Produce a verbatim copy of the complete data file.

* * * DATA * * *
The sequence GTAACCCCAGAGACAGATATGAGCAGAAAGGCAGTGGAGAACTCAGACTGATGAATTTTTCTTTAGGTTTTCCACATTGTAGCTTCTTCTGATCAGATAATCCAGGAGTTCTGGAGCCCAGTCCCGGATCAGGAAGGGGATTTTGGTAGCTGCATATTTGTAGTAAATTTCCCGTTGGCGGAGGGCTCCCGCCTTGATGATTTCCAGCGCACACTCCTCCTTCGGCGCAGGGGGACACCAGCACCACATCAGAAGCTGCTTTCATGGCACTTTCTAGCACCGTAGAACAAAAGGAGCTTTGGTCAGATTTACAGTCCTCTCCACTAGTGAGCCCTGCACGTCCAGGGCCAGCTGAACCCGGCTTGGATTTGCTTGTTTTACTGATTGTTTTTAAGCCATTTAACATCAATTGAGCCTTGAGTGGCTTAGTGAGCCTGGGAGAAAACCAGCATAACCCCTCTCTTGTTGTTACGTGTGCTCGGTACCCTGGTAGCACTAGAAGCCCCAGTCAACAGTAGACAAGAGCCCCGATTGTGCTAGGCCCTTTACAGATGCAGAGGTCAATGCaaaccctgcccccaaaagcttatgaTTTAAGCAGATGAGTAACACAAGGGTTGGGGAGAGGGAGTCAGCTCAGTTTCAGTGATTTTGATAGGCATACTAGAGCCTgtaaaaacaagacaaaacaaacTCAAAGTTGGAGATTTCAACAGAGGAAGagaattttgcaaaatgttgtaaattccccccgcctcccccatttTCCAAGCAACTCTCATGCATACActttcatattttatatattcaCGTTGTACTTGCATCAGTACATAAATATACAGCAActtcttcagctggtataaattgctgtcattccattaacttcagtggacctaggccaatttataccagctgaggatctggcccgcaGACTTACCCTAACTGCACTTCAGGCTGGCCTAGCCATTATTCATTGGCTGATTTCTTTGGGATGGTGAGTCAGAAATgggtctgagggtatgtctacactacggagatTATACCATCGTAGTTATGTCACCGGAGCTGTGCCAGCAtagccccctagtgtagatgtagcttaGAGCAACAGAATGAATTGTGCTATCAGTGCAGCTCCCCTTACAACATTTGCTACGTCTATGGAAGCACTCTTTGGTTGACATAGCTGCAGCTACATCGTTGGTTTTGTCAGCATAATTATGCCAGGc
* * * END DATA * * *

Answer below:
The sequence GTAACCCCAGAGACAGATATGAGCAGAAAGGCAGTGGAGAACTCAGACTGATGAATTTTTCTTTAGGTTTTCCACATTGTAGCTTCTTCTGATCAGATAATCCAGGAGTTCTGGAGCCCAGTCCCGGATCAGGAAGGGGATTTTGGTAGCTGCATATTTGTAGTAAATTTCCCGTTGGCGGAGGGCTCCCGCCTTGATGATTTCCAGCGCACACTCCTCCTTCGGCGCAGGGGGACACCAGCACCACATCAGAAGCTGCTTTCATGGCACTTTCTAGCACCGTAGAACAAAAGGAGCTTTGGTCAGATTTACAGTCCTCTCCACTAGTGAGCCCTGCACGTCCAGGGCCAGCTGAACCCGGCTTGGATTTGCTTGTTTTACTGATTGTTTTTAAGCCATTTAACATCAATTGAGCCTTGAGTGGCTTAGTGAGCCTGGGAGAAAACCAGCATAACCCCTCTCTTGTTGTTACGTGTGCTCGGTACCCTGGTAGCACTAGAAGCCCCAGTCAACAGTAGACAAGAGCCCCGATTGTGCTAGGCCCTTTACAGATGCAGAGGTCAATGCaaaccctgcccccaaaagcttatgaTTTAAGCAGATGAGTAACACAAGGGTTGGGGAGAGGGAGTCAGCTCAGTTTCAGTGATTTTGATAGGCATACTAGAGCCTgtaaaaacaagacaaaacaaacTCAAAGTTGGAGATTTCAACAGAGGAAGagaattttgcaaaatgttgtaaattccccccgcctcccccatttTCCAAGCAACTCTCATGCATACActttcatattttatatattcaCGTTGTACTTGCATCAGTACATAAATATACAGCAActtcttcagctggtataaattgctgtcattccattaacttcagtggacctaggccaatttataccagctgaggatctggcccgcaGACTTACCCTAACTGCACTTCAGGCTGGCCTAGCCATTATTCATTGGCTGATTTCTTTGGGATGGTGAGTCAGAAATgggtctgagggtatgtctacactacggagatTATACCATCGTAGTTATGTCACCGGAGCTGTGCCAGCAtagccccctagtgtagatgtagcttaGAGCAACAGAATGAATTGTGCTATCAGTGCAGCTCCCCTTACAACATTTGCTACGTCTATGGAAGCACTCTTTGGTTGACATAGCTGCAGCTACATCGTTGGTTTTGTCAGCATAATTATGCCAGGc